Myocarditis, or inflammation of the heart muscle, is a principle cause of heart disease in young adults, who are thus prone to heart failure. Frequently, myocarditis is accompanied by the presence of autoantibodies specific for heart muscle. But the presence of these antibodies alone is not sufficient to cause disease; other serum proteins are also involved in the pathogenic disease process. In the August issue of Nature Immunology (Vol. 2, No. 8, pp. 739-745), researchers at Johns Hopkins in Baltimore report on the role played by a serum protein, complement component C3, in causing myocarditis.
Complement proteins are among those serum proteins that protect against bloodstream invaders, such as bacteria or parasites, and act in concert with circulating antibodies. Multiple complement proteins exist and bind to foreign surfaces in a precise order, where they can either lyse the offending pathogen directly or recruit phagocytic cells, by releasing bits of their proteins, such as C3a, to clear the microbes. The latter process is critical for the development of myocarditis. Rose and colleagues found depletion of C3 early in the course of disease development prevented onset and severity of the resulting disease. Moreover, blocking the receptors on leukocytes for the C3 cleavage products also resulted in diminished disease severity. Thus, therapies aimed at the complement system may prove beneficial in treating autoimmune myocarditis as well as other autoimmune diseases.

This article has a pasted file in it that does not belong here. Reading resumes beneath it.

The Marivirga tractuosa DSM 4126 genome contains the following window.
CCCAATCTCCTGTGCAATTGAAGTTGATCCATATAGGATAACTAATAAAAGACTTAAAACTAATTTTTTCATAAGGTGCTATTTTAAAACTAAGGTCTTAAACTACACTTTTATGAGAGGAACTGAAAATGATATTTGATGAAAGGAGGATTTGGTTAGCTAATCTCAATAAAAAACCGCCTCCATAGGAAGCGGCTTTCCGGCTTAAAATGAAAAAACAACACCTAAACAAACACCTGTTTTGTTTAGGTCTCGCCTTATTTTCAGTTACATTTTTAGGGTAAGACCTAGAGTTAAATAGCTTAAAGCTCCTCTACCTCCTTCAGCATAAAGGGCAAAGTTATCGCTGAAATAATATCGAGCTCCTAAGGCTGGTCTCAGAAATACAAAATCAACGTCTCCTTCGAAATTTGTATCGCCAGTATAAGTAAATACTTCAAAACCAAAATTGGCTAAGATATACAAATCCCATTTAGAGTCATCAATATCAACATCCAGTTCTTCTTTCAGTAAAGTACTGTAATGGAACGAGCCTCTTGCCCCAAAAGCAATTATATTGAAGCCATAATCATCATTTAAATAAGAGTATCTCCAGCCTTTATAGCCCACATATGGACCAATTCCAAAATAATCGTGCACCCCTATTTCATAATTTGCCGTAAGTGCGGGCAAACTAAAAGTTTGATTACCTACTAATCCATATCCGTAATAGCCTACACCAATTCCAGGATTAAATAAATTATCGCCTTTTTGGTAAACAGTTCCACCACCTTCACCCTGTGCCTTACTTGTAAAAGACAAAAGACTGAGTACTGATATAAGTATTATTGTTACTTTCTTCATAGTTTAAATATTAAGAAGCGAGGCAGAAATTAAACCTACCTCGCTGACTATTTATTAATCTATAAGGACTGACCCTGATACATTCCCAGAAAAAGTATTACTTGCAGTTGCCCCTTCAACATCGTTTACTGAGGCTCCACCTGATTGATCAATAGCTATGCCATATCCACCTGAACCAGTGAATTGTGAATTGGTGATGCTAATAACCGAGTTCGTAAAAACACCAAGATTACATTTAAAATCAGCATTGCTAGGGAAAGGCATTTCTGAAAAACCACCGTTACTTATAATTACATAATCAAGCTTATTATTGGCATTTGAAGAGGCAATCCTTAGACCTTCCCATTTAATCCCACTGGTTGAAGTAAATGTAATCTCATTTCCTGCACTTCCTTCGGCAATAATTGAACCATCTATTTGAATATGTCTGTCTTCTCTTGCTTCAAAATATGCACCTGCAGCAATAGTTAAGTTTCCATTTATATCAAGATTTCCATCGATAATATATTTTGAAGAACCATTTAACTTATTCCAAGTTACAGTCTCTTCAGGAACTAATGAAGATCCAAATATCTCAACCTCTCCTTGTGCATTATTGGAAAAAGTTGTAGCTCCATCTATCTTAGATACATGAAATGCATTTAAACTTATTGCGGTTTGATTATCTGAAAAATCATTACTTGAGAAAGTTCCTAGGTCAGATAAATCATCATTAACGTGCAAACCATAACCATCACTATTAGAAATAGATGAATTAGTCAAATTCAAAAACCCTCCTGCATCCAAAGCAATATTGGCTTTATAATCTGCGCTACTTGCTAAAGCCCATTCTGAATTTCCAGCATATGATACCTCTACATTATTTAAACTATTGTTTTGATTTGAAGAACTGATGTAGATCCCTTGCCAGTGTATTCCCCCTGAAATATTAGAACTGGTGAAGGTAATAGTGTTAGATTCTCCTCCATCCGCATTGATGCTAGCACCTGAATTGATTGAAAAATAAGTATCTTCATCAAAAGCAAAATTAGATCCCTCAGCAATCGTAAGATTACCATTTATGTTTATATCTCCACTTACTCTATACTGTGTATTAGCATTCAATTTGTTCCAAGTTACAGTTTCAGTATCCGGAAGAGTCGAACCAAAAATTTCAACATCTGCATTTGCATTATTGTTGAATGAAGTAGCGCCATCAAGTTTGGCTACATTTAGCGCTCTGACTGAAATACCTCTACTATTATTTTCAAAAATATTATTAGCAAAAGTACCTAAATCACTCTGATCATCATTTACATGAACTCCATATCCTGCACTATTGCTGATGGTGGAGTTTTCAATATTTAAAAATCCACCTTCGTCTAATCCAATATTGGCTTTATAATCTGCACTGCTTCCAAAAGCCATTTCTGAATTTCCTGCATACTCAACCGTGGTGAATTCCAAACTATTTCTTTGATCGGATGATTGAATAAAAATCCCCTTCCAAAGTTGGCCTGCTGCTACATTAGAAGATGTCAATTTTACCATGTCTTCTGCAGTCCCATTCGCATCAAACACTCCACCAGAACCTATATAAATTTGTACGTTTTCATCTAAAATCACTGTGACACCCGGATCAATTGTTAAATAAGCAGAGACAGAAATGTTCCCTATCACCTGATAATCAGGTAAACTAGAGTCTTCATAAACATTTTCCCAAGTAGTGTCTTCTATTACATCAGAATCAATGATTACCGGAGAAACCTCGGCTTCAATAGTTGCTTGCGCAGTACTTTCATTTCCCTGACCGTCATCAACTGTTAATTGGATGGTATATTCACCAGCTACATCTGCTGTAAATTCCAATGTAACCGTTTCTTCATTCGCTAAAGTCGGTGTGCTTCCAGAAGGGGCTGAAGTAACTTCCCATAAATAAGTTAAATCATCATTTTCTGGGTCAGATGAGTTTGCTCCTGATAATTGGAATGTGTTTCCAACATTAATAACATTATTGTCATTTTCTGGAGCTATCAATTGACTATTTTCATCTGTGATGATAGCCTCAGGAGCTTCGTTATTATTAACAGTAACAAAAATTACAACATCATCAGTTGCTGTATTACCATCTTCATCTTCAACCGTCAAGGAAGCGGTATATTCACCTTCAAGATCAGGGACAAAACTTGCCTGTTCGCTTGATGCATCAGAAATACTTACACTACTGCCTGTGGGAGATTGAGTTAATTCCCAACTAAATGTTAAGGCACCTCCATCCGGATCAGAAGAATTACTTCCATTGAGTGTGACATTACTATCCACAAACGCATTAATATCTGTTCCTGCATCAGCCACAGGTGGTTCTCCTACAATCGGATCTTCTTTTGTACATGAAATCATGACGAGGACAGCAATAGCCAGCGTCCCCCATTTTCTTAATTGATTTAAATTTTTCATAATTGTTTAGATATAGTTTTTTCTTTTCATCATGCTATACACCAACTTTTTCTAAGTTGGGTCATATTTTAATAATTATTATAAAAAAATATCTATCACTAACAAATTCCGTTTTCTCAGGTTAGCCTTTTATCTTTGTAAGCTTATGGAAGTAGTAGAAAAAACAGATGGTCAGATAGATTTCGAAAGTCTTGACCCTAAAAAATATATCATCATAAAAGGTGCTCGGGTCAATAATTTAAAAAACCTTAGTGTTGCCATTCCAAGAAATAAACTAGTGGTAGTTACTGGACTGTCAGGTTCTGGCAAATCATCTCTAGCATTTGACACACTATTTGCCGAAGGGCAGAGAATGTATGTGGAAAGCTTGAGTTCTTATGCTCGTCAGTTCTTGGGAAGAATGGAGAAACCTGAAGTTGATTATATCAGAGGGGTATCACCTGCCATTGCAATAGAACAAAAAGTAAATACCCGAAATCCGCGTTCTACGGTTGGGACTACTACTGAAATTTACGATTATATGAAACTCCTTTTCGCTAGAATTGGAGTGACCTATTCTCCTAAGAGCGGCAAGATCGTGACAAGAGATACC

Noel R. Rose
Johns Hopkins University
School of Medicine
Department of Pathology
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(C) Nature Immunology press release.
Message posted by: Trevor M. D'Souza
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